|Nutritional Guidelines (per serving)|
|Amount per serving|
|% Daily Value*|
|Total Fat 14g||18%|
|Saturated Fat 2g||10%|
|Total Carbohydrate 2g||1%|
|Dietary Fiber 1g||3%|
|Total Sugars 0g|
|Vitamin C 14mg||70%|
|*The % Daily Value (DV) tells you how much a nutrient in a food serving contributes to a daily diet. 2,000 calories a day is used for general nutrition advice.|
This popular Middle Eastern hot sauce goes by many spellings and pronunciations depending on region and language. It's known as schug, zhug, and skhug and it might be red, green, or brown. But there's one thing it always is and that's HOT.
The sauce is made from fresh red or green hot peppers and is seasoned with garlic, coriander, and cumin. Then fresh herbs such as parsley and cilantro are added. A brown schug is usually a green pepper variety with tomatoes added in.
The origin of the sauce is in Yemenite cuisine, but it's now popular all throughout the countries of the Middle East and each region has its own spin on the sauce. In Israel the sauce is sometimes called harif which is a generic term for hot and spicy. It's used as an accompaniment for falafel, sabich, and shawarma, and can be found in condiment bottles at places that serve and sell those foods.
Unlike hot sauces that are primarily designed to add spice, schug is a very fresh and brightly flavored sauce. The combination of herbs, spices, and lemon give it an extraordinary flavor that is ideal drizzled over roasted vegetables, grilled meats, fish, chicken, or even eggs. It's flavor is not dependent on heat so if you shy away from hot, spicy foods, don't avoid schug. Simply use fewer peppers and be sure to remove the seeds and veins so that you have the flavor of the pepper with less of the heat. Using 2 jalapeño peppers instead of 4 will give an excellent flavor with very minor heat. But, if you consider yourself a chili head, feel free to use any hot peppers you like. Just keep some cooling sour cream or yogurt around for balance.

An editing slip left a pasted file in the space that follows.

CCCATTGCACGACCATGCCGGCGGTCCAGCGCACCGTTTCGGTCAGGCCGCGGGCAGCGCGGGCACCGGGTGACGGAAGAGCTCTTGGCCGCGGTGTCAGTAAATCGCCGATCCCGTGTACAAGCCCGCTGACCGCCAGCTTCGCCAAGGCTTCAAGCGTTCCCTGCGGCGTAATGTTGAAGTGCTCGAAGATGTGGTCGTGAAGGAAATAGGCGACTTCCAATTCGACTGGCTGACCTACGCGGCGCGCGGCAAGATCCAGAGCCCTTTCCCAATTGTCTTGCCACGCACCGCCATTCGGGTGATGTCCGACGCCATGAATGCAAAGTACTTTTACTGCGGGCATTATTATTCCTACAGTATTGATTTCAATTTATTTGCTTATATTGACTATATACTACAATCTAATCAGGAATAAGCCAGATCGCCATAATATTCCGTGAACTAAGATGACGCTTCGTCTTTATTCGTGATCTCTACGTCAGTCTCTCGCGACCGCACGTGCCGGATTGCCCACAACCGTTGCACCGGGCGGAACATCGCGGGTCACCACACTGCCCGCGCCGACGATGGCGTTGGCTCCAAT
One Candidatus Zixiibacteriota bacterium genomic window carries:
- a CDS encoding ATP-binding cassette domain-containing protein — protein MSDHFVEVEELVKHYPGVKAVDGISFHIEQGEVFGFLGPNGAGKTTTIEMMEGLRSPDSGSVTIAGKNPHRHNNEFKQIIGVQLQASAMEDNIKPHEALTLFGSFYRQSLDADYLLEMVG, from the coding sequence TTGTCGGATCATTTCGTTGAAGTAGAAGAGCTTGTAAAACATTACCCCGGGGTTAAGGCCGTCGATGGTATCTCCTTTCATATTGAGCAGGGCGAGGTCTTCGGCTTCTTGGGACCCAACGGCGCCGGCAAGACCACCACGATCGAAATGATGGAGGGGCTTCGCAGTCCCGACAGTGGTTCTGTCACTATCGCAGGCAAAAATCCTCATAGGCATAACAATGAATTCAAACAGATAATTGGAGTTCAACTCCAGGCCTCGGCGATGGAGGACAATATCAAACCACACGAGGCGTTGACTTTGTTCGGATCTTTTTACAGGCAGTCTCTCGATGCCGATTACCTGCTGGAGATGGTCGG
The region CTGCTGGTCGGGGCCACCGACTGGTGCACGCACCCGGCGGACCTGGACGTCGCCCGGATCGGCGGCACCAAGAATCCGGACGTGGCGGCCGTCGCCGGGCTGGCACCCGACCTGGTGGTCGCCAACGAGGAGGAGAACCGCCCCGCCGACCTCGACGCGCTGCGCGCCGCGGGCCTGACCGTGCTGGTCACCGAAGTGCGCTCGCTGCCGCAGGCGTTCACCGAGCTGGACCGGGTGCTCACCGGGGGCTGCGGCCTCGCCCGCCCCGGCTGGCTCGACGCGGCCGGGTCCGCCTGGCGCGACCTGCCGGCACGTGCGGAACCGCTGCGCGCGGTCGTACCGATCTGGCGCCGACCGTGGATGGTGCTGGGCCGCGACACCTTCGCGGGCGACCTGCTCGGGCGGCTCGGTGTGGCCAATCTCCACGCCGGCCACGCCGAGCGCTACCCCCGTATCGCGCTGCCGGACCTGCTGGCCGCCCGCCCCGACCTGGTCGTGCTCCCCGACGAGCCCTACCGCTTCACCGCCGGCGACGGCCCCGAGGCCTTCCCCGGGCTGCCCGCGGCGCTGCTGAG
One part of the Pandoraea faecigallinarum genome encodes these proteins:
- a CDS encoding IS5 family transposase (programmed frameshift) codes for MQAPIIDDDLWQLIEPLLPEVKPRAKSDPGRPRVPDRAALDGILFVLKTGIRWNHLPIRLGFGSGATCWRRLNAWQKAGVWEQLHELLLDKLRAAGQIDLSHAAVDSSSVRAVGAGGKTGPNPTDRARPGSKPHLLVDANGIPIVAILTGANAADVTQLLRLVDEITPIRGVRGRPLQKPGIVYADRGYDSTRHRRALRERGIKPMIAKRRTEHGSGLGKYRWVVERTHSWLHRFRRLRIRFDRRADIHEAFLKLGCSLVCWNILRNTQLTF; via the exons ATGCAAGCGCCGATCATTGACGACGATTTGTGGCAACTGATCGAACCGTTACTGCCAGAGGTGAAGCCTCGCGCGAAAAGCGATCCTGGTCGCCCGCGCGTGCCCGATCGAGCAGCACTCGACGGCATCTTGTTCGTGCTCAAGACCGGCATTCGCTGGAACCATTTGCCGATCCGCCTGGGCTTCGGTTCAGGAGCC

4 large jalapeño peppers
4 cloves garlic
1/2 cup coarsely chopped fresh parsley
1/2 cup coarsely chopped fresh cilantro
1 tablespoon lemon juice
1/2 teaspoon salt
1/4 teaspoon ground cumin
1/4 teaspoon ground coriander
1/2 cup olive oil
Gather the ingredients.
Remove the stems from the jalapeño peppers. Or, if you like a very spicy sauce, add them whole to a food processor.
Add the garlic cloves, parsley, cilantro, lemon juice, salt, ground cumin, and ground coriander to the food processor and pulse a few times to chop everything up.
With the machine running, pour the olive oil through the feeder tube to create an emulsion. The final sauce should still be a little chunky and have pieces of herbs in it.
- If you prefer less heat, remove the seeds and veins of the jalapeño peppers when you are prepping them.
- Note that it's a good idea to wear gloves while working with hot peppers, as the heat can stay on your fingers and cause pain if you touch your eyes. If not wearing gloves, be sure to wash your hands thoroughly with soap and hot water after handling the peppers.
- Store in an air tight container and serve with pita bread, sour cream or yogurt and grilled vegetables and meat.